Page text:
• Indian Americans are a close second, making up 22.1 percent of the AAPI population, or more than 4,216,000 people. Third, were Filipino Americans, who made up 15.6 percent of the AAPI population, or more than 2,979,000 people.

Among AAPI immigrants, the most common country of birth was India, with 20.8 percent of all AAPI immigrants, or more than 2,567,000. Second was mainland China, with 18.0 percent, or 2,224,000 immigrants, and then the Philippines, which was the country of birth for 15.7 percent of all AAPI immigrants, or 1,936,000 people.

Economic Contributions

Overall, Asian Americans and Pacific Islanders continue to make outsized contributions to the U.S. economy.

While Asian Americans and Pacific Islanders make up 5.8 percent of the U.S. population, they account for 7.0 percent of all household income earned and 6.8 percent of total spending power in the United States. This reflects the critical roles that they fill across the country as workers, consumers, and taxpayers.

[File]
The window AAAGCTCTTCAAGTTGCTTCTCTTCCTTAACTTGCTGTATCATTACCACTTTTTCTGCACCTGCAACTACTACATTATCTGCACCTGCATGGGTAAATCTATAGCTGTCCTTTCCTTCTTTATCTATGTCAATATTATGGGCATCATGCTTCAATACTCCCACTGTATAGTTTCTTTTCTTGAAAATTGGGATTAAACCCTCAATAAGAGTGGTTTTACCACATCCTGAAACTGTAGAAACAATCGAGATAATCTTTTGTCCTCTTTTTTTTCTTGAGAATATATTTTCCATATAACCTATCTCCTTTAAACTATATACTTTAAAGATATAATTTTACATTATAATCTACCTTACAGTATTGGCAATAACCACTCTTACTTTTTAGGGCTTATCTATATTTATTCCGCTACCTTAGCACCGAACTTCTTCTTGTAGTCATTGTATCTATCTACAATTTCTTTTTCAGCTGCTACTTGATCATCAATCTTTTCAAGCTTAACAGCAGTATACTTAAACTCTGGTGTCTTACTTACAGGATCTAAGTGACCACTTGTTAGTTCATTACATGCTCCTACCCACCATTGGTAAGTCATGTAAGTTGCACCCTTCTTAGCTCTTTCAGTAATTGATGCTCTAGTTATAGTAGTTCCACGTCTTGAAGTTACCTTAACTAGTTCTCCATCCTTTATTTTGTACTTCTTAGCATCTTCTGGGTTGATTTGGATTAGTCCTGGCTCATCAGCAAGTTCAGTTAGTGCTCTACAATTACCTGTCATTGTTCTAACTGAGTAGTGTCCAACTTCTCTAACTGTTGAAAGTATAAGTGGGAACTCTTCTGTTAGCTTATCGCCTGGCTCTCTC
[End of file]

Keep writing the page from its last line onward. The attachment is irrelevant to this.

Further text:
• In 2019 alone, AAPI households earned more than $783.7 billion in income. This allowed them to pay more than $167.9 billion in federal income taxes and almost $72.5 billion in state and local taxes. After taxes, AAPI households still held a considerable amount of spending power–$543.4 billion—money that circulates back into the economy and supports local businesses and workers. 
  • AAPI immigrant households made up the lion’s share of these economic contributions, earning more than $612.1 billion, paying more than $186.6 billion in taxes, and holding almost $425.6 billion in spending power. 

AAPI Share of Economic Contributions, 2019

AAPI Share of U.S. Population 5.8%
AAPI Share of Household Income  7.0%
AAPI Share of Federal Income Tax 7.7%
AAPI Share of State and Local Taxes 7.1%
AAPI Share of Spending Power  6.8%

AAPI Immigrant Share of Economic Contributions, 2019

AAPI Share of U.S. Population 3.8%
AAPI Share of Household Income  5.5%
AAPI Share of Federal Income Tax 6.0%